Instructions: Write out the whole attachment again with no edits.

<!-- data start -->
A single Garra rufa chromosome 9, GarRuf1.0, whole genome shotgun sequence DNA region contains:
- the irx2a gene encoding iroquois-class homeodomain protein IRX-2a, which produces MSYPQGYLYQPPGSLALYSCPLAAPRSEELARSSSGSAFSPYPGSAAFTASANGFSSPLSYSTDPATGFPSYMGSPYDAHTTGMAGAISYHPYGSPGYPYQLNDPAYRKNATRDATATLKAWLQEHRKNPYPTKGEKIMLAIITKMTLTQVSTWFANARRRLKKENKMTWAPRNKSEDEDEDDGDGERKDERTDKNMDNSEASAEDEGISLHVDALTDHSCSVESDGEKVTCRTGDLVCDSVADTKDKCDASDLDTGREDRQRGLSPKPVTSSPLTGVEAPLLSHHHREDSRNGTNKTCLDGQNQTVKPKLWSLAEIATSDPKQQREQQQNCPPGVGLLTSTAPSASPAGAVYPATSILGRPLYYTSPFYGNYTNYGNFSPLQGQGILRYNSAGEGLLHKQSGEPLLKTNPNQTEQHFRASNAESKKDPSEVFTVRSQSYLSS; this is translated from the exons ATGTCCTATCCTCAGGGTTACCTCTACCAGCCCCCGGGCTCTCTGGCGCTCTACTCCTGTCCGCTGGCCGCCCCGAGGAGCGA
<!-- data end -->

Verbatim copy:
A single Garra rufa chromosome 9, GarRuf1.0, whole genome shotgun sequence DNA region contains:
- the irx2a gene encoding iroquois-class homeodomain protein IRX-2a, which produces MSYPQGYLYQPPGSLALYSCPLAAPRSEELARSSSGSAFSPYPGSAAFTASANGFSSPLSYSTDPATGFPSYMGSPYDAHTTGMAGAISYHPYGSPGYPYQLNDPAYRKNATRDATATLKAWLQEHRKNPYPTKGEKIMLAIITKMTLTQVSTWFANARRRLKKENKMTWAPRNKSEDEDEDDGDGERKDERTDKNMDNSEASAEDEGISLHVDALTDHSCSVESDGEKVTCRTGDLVCDSVADTKDKCDASDLDTGREDRQRGLSPKPVTSSPLTGVEAPLLSHHHREDSRNGTNKTCLDGQNQTVKPKLWSLAEIATSDPKQQREQQQNCPPGVGLLTSTAPSASPAGAVYPATSILGRPLYYTSPFYGNYTNYGNFSPLQGQGILRYNSAGEGLLHKQSGEPLLKTNPNQTEQHFRASNAESKKDPSEVFTVRSQSYLSS; this is translated from the exons ATGTCCTATCCTCAGGGTTACCTCTACCAGCCCCCGGGCTCTCTGGCGCTCTACTCCTGTCCGCTGGCCGCCCCGAGGAGCGA